The Washington PostDemocracy Dies in Darkness

At border, grim realities of crisis collide with 2020 campaign politics

Rep. Joaquin Castro (D-Tex.) speaks alongside members of the Congressional Hispanic Caucus after touring a Border Patrol station in Clint, Tex., on Monday. (Cedar Attanasio/AP)

Homeland Security officials thought they finally were getting a handle on the crisis at the Mexican border, after warning for months that agents and holding cells were beyond “the breaking point.”

The record surge of Central American families has started to abate. The Mexican government has launched a broad crackdown after a deal with President Trump. And in a rare example of bipartisan action, lawmakers last week approved $4.6 billion in supplemental funding, most of it to improve care for minors who arrive without parents.

Then the border crisis collided with the 2020 presidential campaign, putting the still-grim realities of U.S. border enforcement at the emotional core of the Democratic primary season.

Since last week’s Democratic debates, candidates and prominent lawmakers have focused their attention on distressing photos of a father and daughter drowned in the Rio Grande, accounts from the government’s own internal watchdog of squalid conditions in border cells, and revelations of denigrating and explicit postings on social media by U.S. agents.

Meanwhile, some Democrats are questioning the basic legal underpinnings of U.S. immigration enforcement and challenging the long-held consensus that a robust detention and deportation system is necessary to prevent an even bigger wave of illegal border crossings into the United States.

On Tuesday, Sen. Cory Booker (D-N.J.) said he would “virtually eliminate immigration detention” by executive order. During last week’s debate, presidential candidate Julián Castro proposed decriminalizing illegal border crossings — a position other Democrats in the race rapidly adopted.

Others in the party are urging caution, saying the push toward decriminalization risks playing into Trump’s hands.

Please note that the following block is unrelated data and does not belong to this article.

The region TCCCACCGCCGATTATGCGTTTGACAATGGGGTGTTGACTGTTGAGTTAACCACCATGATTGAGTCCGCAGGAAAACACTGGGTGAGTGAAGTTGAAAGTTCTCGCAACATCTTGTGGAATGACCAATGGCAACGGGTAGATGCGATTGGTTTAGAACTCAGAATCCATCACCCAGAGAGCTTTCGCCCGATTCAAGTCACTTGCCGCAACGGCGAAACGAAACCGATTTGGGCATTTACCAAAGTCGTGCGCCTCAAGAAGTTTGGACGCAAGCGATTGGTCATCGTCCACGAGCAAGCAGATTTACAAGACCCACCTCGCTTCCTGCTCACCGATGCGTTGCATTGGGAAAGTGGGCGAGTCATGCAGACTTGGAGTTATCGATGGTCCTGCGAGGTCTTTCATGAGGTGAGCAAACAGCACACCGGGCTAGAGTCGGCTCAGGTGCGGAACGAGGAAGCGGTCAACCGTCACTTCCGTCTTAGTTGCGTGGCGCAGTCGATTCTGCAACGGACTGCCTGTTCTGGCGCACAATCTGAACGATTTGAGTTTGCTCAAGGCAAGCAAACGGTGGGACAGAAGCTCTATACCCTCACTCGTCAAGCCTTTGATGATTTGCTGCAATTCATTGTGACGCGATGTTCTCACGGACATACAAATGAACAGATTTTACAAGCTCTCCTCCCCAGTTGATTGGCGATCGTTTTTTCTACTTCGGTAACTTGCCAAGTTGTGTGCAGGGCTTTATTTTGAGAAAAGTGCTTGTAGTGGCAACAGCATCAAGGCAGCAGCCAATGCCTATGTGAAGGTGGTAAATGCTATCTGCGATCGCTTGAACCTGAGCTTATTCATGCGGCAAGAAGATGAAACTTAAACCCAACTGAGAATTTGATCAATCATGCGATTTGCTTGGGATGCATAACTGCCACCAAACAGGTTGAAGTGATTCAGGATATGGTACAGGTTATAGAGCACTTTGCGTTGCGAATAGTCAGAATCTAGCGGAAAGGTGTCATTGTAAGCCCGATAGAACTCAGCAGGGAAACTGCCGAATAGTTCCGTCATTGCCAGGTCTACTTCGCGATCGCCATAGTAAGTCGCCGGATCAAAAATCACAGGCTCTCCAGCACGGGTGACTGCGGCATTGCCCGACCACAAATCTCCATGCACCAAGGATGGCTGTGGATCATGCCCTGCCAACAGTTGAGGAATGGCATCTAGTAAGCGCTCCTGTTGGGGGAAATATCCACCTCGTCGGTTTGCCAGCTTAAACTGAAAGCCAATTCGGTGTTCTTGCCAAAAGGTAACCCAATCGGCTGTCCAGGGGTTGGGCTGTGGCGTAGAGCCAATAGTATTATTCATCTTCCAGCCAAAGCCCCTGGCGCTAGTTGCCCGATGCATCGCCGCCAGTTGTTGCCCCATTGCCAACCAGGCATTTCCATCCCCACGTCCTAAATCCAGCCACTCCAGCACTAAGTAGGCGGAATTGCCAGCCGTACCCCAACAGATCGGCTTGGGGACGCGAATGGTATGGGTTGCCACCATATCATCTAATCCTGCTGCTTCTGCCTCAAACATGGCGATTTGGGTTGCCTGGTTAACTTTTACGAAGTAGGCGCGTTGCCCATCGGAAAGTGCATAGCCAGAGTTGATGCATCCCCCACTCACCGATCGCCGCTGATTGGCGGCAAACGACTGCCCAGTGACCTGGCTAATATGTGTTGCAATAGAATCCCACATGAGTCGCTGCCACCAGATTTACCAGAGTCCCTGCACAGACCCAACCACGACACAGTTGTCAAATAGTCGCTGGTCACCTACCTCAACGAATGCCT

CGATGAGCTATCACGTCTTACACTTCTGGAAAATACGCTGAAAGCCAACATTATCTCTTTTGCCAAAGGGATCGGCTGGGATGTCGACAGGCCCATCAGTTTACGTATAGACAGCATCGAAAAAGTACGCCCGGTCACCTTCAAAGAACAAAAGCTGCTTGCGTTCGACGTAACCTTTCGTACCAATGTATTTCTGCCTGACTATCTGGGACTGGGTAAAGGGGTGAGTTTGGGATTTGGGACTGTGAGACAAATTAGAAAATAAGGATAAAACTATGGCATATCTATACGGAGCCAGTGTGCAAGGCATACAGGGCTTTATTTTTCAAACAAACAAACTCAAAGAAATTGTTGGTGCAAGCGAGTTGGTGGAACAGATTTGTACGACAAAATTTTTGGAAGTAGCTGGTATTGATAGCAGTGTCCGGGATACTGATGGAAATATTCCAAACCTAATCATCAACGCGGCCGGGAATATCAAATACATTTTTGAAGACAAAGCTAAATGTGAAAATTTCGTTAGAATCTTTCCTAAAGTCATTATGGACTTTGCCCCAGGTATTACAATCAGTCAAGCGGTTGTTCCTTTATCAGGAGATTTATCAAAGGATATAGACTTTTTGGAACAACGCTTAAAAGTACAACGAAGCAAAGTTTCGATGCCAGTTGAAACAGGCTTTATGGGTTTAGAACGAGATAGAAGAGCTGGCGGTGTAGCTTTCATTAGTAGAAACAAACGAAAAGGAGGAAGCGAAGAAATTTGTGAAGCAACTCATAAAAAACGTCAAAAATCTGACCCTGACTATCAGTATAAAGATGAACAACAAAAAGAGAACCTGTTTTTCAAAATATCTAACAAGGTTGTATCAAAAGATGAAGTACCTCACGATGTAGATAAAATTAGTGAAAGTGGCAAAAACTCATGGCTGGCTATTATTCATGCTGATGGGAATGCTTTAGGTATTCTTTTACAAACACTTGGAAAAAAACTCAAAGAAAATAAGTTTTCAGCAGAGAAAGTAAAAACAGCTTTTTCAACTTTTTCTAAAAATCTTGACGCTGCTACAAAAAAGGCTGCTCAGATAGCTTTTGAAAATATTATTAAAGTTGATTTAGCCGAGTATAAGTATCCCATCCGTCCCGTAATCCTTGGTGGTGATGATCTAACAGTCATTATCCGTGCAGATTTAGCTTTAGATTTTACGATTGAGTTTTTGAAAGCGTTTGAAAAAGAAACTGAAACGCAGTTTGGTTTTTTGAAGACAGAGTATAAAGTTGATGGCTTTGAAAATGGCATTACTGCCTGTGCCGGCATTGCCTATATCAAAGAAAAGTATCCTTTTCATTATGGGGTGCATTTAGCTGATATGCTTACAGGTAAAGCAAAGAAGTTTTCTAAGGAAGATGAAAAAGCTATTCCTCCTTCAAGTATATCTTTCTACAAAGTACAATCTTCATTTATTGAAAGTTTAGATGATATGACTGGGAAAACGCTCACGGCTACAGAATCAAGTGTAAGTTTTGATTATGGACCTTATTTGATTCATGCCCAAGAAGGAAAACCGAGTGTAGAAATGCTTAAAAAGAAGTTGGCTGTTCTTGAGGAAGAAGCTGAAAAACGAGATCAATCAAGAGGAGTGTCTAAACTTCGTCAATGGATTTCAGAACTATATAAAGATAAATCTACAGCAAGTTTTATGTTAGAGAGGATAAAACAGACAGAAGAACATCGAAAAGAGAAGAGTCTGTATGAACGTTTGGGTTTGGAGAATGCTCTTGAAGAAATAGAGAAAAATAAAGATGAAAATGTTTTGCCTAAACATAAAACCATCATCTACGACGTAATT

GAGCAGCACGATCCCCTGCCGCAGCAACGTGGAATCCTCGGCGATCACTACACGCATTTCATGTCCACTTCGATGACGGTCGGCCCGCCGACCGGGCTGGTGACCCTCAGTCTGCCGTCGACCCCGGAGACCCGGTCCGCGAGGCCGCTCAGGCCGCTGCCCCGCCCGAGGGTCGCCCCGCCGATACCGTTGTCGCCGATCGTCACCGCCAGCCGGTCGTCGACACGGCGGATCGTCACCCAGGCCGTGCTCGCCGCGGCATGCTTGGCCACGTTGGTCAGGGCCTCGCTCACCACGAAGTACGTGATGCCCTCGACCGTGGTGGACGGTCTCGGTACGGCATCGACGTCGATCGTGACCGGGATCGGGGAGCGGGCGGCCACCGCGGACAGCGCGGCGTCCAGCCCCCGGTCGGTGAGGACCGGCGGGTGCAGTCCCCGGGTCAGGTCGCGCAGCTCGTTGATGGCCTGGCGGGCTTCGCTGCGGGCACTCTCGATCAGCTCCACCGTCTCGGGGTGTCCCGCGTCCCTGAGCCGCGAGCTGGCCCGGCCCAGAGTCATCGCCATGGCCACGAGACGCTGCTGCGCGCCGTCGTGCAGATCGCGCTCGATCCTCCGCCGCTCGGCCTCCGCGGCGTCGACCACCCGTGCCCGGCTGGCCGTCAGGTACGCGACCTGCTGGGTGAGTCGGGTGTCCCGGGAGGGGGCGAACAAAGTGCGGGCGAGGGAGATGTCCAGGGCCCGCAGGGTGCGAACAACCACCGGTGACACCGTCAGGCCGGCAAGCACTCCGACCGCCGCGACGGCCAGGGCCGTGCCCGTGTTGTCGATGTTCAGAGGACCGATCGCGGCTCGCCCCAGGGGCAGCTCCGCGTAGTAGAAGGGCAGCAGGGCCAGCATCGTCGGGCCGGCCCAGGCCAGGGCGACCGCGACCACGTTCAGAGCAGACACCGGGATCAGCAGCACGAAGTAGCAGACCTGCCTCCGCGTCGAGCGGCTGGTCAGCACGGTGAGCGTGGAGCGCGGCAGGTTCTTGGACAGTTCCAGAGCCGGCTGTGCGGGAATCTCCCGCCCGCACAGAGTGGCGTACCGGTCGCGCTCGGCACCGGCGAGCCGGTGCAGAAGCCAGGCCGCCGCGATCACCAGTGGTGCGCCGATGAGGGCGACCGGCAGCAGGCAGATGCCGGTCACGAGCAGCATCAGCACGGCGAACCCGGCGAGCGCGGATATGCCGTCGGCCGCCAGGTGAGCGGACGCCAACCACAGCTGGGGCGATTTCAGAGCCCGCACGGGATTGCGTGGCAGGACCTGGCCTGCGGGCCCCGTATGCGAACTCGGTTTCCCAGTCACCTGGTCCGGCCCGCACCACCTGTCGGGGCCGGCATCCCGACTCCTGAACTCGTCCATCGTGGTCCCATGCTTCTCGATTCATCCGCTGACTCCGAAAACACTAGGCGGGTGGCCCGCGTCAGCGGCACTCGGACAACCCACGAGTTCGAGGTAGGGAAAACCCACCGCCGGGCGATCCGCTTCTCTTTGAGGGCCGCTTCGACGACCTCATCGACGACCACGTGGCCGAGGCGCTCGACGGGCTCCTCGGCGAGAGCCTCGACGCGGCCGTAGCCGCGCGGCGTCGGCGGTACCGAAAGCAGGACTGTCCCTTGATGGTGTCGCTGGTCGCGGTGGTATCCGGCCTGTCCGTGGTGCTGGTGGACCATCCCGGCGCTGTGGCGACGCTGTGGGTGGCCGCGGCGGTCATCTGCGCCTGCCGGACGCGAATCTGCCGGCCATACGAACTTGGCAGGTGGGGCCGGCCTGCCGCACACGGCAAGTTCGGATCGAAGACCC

“That is tantamount to declaring publicly that we have open borders,” said Jeh Johnson, who ran the Department of Homeland Security during President Barack Obama’s second term. “That is unworkable, unwise and does not have the support of a majority of American people or the Congress, and if we had such a policy, instead of 100,000 apprehensions a month, it will be multiples of that.”

In May, U.S. agents took more than 144,000 migrants into custody, the highest one-month total in 13 years, led by unprecedented numbers of parents arriving with children. The families are typically released into the U.S. interior pending a hearing in backlogged U.S. immigration courts.

The wave of newcomers left Border Patrol holding cells in high-traffic areas such as El Paso and the Rio Grande Valley of South Texas crowded far beyond capacity, some so stuffed that detainees lacked enough floor space to lie down.

As the volume grew, many under­age migrants became stranded inside border stations, despite court orders mandating their transfer within 72 hours to child-appropriate shelters overseen by the Department of Health and Human Services.

But those pressures have eased in recent weeks as border-crossing arrests dropped 31 percent between May and June. The number of migrants held in Border Patrol custody has fallen nearly 40 percent since late May, according to a DHS official citing preliminary data.

On May 30, Department of Homeland Security acting secretary Kevin McAleenan said Customs and Border Protection had more than 2,350 minors in its holding cells as the HHS shelters were out of bed space. But as of Tuesday morning, CBP had fewer than 300 minors in custody, said a Homeland Security official, speaking on the condition of anonymity to disclose data that had not been authorized for release.

“We were getting 350 [minors] a day one month ago,” the official said. “Now, fewer are arriving, and that is improving HHS’s ability to take them.”

As of Tuesday, the total number of detainees in Border Patrol custody was about 11,000, and a Customs and Border Protection official said the system remained in a crisis state. “A healthy number is about 4,500, spread out across the border,” the official said.

CBP has opened three large air-conditioned tents in recent weeks and, in one measure of improving conditions, is no longer holding detainees outdoors.

Rep. Joaquin Castro (D-Tex.), chairman of the Congressional Hispanic Caucus and the twin brother of Julián Castro, led a delegation to the border station in Clint, Tex., on Monday, where attorneys described children held in appalling conditions last month.

Castro captured surreptitious photos and video showing women in sleeping bags sitting on the floor of a crowded, austere holding cell. Rep. Alexandria Ocasio-Cortez (D-N.Y.) said detainees told her they were ordered to drink toilet water.